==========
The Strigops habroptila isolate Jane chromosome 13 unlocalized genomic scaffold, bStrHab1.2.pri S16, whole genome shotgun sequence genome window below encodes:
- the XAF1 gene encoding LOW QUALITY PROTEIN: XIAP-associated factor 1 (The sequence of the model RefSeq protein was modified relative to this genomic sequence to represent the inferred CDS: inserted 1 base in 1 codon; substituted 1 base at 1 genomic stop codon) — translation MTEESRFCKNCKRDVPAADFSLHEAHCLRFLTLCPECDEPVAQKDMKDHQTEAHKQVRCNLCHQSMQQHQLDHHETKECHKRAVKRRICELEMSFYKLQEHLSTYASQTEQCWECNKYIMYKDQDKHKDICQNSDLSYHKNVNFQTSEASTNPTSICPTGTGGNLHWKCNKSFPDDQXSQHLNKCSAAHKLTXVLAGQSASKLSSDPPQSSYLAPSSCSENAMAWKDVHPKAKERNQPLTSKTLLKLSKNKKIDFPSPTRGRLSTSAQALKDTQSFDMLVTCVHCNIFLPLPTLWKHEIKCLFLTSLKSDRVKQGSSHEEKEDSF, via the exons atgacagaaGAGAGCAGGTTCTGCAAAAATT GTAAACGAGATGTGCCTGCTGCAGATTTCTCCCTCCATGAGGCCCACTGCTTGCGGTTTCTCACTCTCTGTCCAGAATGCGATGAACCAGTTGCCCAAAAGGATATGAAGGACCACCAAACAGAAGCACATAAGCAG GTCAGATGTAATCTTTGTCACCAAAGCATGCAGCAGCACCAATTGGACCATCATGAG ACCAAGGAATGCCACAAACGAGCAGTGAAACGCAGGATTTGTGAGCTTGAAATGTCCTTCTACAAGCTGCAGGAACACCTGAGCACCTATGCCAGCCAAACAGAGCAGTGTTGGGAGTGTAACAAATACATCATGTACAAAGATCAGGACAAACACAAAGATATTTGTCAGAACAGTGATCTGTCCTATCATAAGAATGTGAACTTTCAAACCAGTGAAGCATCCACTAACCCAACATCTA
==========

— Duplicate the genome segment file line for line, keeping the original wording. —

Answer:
The Strigops habroptila isolate Jane chromosome 13 unlocalized genomic scaffold, bStrHab1.2.pri S16, whole genome shotgun sequence genome window below encodes:
- the XAF1 gene encoding LOW QUALITY PROTEIN: XIAP-associated factor 1 (The sequence of the model RefSeq protein was modified relative to this genomic sequence to represent the inferred CDS: inserted 1 base in 1 codon; substituted 1 base at 1 genomic stop codon) — translation MTEESRFCKNCKRDVPAADFSLHEAHCLRFLTLCPECDEPVAQKDMKDHQTEAHKQVRCNLCHQSMQQHQLDHHETKECHKRAVKRRICELEMSFYKLQEHLSTYASQTEQCWECNKYIMYKDQDKHKDICQNSDLSYHKNVNFQTSEASTNPTSICPTGTGGNLHWKCNKSFPDDQXSQHLNKCSAAHKLTXVLAGQSASKLSSDPPQSSYLAPSSCSENAMAWKDVHPKAKERNQPLTSKTLLKLSKNKKIDFPSPTRGRLSTSAQALKDTQSFDMLVTCVHCNIFLPLPTLWKHEIKCLFLTSLKSDRVKQGSSHEEKEDSF, via the exons atgacagaaGAGAGCAGGTTCTGCAAAAATT GTAAACGAGATGTGCCTGCTGCAGATTTCTCCCTCCATGAGGCCCACTGCTTGCGGTTTCTCACTCTCTGTCCAGAATGCGATGAACCAGTTGCCCAAAAGGATATGAAGGACCACCAAACAGAAGCACATAAGCAG GTCAGATGTAATCTTTGTCACCAAAGCATGCAGCAGCACCAATTGGACCATCATGAG ACCAAGGAATGCCACAAACGAGCAGTGAAACGCAGGATTTGTGAGCTTGAAATGTCCTTCTACAAGCTGCAGGAACACCTGAGCACCTATGCCAGCCAAACAGAGCAGTGTTGGGAGTGTAACAAATACATCATGTACAAAGATCAGGACAAACACAAAGATATTTGTCAGAACAGTGATCTGTCCTATCATAAGAATGTGAACTTTCAAACCAGTGAAGCATCCACTAACCCAACATCTA